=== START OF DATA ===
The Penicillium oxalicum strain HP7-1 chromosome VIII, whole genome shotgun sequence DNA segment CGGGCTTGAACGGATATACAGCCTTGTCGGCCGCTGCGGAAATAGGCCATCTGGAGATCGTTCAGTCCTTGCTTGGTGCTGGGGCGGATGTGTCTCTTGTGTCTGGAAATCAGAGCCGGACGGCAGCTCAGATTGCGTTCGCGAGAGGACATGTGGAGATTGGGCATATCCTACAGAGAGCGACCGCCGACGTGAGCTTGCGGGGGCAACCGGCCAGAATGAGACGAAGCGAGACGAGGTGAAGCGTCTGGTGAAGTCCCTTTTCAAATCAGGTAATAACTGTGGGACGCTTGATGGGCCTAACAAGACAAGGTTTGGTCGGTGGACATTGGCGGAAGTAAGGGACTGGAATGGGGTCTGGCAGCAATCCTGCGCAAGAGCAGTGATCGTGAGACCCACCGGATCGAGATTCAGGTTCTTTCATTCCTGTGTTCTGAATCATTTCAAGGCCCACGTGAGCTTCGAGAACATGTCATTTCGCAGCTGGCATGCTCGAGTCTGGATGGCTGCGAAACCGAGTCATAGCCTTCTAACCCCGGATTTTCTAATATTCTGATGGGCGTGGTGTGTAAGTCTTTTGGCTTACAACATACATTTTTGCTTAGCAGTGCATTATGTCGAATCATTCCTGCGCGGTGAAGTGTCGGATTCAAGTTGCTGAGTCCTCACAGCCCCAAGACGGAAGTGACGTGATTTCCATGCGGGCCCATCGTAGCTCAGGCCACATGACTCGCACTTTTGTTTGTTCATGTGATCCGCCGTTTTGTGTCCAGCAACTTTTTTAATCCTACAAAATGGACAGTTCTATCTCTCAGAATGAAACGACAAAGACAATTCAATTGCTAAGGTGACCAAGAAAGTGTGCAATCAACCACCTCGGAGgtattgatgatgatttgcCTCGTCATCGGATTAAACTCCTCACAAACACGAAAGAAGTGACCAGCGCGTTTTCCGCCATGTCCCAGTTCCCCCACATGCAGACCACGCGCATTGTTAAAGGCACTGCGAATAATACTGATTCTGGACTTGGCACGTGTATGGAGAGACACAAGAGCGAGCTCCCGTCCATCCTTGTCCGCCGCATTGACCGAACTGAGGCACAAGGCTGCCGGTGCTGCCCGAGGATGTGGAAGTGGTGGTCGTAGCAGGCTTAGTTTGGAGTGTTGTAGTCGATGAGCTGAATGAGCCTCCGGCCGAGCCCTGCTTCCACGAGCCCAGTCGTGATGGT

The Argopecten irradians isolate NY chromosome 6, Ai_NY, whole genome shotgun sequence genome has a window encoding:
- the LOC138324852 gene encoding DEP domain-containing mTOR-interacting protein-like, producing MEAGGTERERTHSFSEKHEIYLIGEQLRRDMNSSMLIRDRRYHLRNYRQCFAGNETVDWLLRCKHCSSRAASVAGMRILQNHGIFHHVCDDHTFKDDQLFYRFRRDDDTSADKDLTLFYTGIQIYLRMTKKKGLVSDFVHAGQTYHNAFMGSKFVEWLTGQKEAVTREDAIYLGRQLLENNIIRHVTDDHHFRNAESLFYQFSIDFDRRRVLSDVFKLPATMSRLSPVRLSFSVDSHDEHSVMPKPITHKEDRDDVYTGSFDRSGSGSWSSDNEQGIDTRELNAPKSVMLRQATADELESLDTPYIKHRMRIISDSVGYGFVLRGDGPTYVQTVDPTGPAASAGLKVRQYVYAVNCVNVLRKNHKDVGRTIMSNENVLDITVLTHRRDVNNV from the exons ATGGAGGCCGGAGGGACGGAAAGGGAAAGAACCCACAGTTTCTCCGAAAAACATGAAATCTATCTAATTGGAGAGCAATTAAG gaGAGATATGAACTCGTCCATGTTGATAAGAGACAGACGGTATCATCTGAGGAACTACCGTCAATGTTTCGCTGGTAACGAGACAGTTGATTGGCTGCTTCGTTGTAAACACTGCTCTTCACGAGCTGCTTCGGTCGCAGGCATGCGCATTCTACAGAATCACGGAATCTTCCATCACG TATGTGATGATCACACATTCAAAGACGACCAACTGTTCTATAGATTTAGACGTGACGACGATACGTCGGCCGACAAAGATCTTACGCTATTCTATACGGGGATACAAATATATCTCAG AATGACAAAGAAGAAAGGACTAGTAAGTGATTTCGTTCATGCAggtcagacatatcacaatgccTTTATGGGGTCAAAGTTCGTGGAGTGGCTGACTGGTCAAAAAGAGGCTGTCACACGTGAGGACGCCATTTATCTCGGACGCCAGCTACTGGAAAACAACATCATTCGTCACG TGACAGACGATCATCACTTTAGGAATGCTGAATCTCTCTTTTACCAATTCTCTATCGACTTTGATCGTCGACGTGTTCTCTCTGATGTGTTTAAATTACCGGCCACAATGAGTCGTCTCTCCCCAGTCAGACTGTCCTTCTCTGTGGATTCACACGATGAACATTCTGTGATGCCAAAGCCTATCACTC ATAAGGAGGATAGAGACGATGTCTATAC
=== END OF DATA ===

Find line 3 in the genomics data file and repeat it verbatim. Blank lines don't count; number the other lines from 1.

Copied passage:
- the LOC138324852 gene encoding DEP domain-containing mTOR-interacting protein-like, producing MEAGGTERERTHSFSEKHEIYLIGEQLRRDMNSSMLIRDRRYHLRNYRQCFAGNETVDWLLRCKHCSSRAASVAGMRILQNHGIFHHVCDDHTFKDDQLFYRFRRDDDTSADKDLTLFYTGIQIYLRMTKKKGLVSDFVHAGQTYHNAFMGSKFVEWLTGQKEAVTREDAIYLGRQLLENNIIRHVTDDHHFRNAESLFYQFSIDFDRRRVLSDVFKLPATMSRLSPVRLSFSVDSHDEHSVMPKPITHKEDRDDVYTGSFDRSGSGSWSSDNEQGIDTRELNAPKSVMLRQATADELESLDTPYIKHRMRIISDSVGYGFVLRGDGPTYVQTVDPTGPAASAGLKVRQYVYAVNCVNVLRKNHKDVGRTIMSNENVLDITVLTHRRDVNNV from the exons ATGGAGGCCGGAGGGACGGAAAGGGAAAGAACCCACAGTTTCTCCGAAAAACATGAAATCTATCTAATTGGAGAGCAATTAAG gaGAGATATGAACTCGTCCATGTTGATAAGAGACAGACGGTATCATCTGAGGAACTACCGTCAATGTTTCGCTGGTAACGAGACAGTTGATTGGCTGCTTCGTTGTAAACACTGCTCTTCACGAGCTGCTTCGGTCGCAGGCATGCGCATTCTACAGAATCACGGAATCTTCCATCACG TATGTGATGATCACACATTCAAAGACGACCAACTGTTCTATAGATTTAGACGTGACGACGATACGTCGGCCGACAAAGATCTTACGCTATTCTATACGGGGATACAAATATATCTCAG AATGACAAAGAAGAAAGGACTAGTAAGTGATTTCGTTCATGCAggtcagacatatcacaatgccTTTATGGGGTCAAAGTTCGTGGAGTGGCTGACTGGTCAAAAAGAGGCTGTCACACGTGAGGACGCCATTTATCTCGGACGCCAGCTACTGGAAAACAACATCATTCGTCACG TGACAGACGATCATCACTTTAGGAATGCTGAATCTCTCTTTTACCAATTCTCTATCGACTTTGATCGTCGACGTGTTCTCTCTGATGTGTTTAAATTACCGGCCACAATGAGTCGTCTCTCCCCAGTCAGACTGTCCTTCTCTGTGGATTCACACGATGAACATTCTGTGATGCCAAAGCCTATCACTC ATAAGGAGGATAGAGACGATGTCTATAC